Saturday, December 18, 2010

“O Christmas Tree”

c. 2010 Rod Ice
All rights reserved

My desire to practice the art of creative writing first awakened during childhood years. It has continued since then as a persistent habit. But the holiday season evokes memories of another inclination that began during those formative years – the need to decorate my own Christmas Tree.

This want first manifested itself when I lived in Virginia, during the early 1970’s. Using a small hacksaw, I collected an unwanted live tree from a neighbor’s estate. It was flat and brown on one side, but perfect for my basement bedroom.

I rescued a few discarded ornaments, including one patched with masking tape. Then, I made others from construction paper. The result was satisfying, if not beautiful.

A statement of personal independence had been made.

One year later, I was given a budget tree from the local Hills department store. My parents must have decided that another junkyard creation would be too much to bear. This artificial evergreen was about two feet tall. Its branches were covered with what looked like thin strands of plastic wrap. The tree sat in a pot made of recycled cardboard.

Amazingly, it lasted until I was out of high school.

As I grew older, my decorating habits became more complex. Eventually, this Christmas centerpiece boasted improvised ornaments made from household junk, and a Harley-Davidson logo as its topper.

Then, the tradition disappeared.

As an adult, I moved on to new routines. Our household tree reflected my first wife’s ability to connect each ornament with something in our daily life. For us, the holidays became more of a typical, shared experience.

I focused on being a parent, and uncle. Self-expression became less important as I thought about helping to inspire the next generation.

But along the way, something jogged my memory. Suddenly, I wanted to trim a tree – again.

My second faux pine came as a marked-down item from Fisher’s Big Wheel. It stood about a yard high. This size was perfect for a second-hand table in my basement studio. Standing amid boxes of vinyl records and vintage guitars, it looked a bit out of place. But when adorned with leftover beer cans, the centerpiece took on an undeniable aura of Rock & Roll flair.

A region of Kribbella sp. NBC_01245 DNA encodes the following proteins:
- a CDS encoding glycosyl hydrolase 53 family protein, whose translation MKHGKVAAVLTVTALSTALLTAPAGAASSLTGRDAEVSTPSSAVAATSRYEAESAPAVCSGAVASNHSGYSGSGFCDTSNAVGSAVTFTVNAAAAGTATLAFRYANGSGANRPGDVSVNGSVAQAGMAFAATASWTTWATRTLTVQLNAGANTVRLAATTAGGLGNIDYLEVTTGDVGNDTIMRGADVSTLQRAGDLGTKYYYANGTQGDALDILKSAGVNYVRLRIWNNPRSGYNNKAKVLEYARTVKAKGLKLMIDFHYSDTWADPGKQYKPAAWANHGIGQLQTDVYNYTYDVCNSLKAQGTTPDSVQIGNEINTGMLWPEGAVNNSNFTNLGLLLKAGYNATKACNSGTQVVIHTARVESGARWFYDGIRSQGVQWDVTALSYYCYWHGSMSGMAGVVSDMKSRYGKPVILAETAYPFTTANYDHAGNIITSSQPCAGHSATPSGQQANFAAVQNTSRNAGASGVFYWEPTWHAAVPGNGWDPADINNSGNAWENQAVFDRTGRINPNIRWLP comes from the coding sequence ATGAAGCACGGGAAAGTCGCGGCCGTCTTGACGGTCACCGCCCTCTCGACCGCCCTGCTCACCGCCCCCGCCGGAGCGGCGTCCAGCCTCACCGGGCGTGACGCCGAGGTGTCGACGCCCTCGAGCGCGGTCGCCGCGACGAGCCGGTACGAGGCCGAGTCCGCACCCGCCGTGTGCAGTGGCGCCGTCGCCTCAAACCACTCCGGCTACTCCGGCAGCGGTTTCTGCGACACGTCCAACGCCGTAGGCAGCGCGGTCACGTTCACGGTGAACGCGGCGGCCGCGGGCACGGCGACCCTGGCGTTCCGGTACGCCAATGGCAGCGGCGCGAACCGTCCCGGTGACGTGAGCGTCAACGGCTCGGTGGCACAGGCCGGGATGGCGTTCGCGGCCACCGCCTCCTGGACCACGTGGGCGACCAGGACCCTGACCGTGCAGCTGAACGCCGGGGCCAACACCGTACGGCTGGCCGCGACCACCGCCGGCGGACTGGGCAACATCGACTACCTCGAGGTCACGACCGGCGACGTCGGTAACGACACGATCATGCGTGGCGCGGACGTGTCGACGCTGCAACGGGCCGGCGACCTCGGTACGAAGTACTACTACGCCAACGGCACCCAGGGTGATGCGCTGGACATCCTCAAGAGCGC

With each following Yuletide season, I chose a different decorating theme. One year had the tree wearing assorted key chains on its limbs. Another found it draped with automotive tools and parts. Then 45 rpm records. And Cleveland sports memorabilia. Eventually, I assembled a formidable collection of oddball ornaments from thrift stores and yard sales that reflected a sense of holiday rebellion.

When Art Modell dumped Bernie Kosar as the Cleveland Browns quarterback in 1993, my tree boasted a Texas-shaped ornament found at the Discovery Shop in Chardon. This was because he had landed in Dallas, as a member of the Cowboys.

I sent Kosar a personal note about the ornament and he responded with an autographed photo. It made a perfect companion to my holiday display.

With each Noel that passed, the tree served as a focal point for holiday cheer, until life again became too busy.

Finally, the Big Wheel tree reappeared when I closed out my storage space in Montville, a few months ago. It had been packed away for a long time, after career interests took over and leisure time became scarce.

I was fascinated by its humble appearance.

The tree still rested in a shipping box from the bankrupt retailer. Its box read “TT 404086T - Dawn Products Corporation, 29 Elm Avenue, Mt. Vernon, NY 10550. Made in the USA.” The local store number, 69, was written in marker ink.

After locating my stash of ornaments, I decided to decorate the prefab evergreen once again. I began to ponder bygone memories as everything came together. And then a Yuletide carol sounded in my head:


O Christmas Tree, O Christmas Tree
You’re beautiful to me
A plastic pine
You look so fine
With cans of Genesee
Your branches bend
Under the weight
Of bottled sauce
From Quaker Steak
O Christmas Tree, O Christmas Tree
You’re beautiful to me

O Christmas Tree, O Christmas Tree
Hear our celebration
You make us sing
As cell phones ring
With holiday elation
Now lake effect
Snowfall is here
Our roads are closed
So we drink beer
O Christmas Tree, O Christmas Tree
Hear our celebration

O Christmas Tree, O Christmas Tree
Your beauty makes us linger
On winter nights
We take delight
From tunes by Twisted Sister
The years have gone
But we’re still here
Shovel snow, and
Look out for deer
O Christmas Tree, O Christmas Tree
Your beauty makes us linger

The tree glistened and sparkled as never before. It had opened a time portal through which I could see across the generations - all the way back to 1971.

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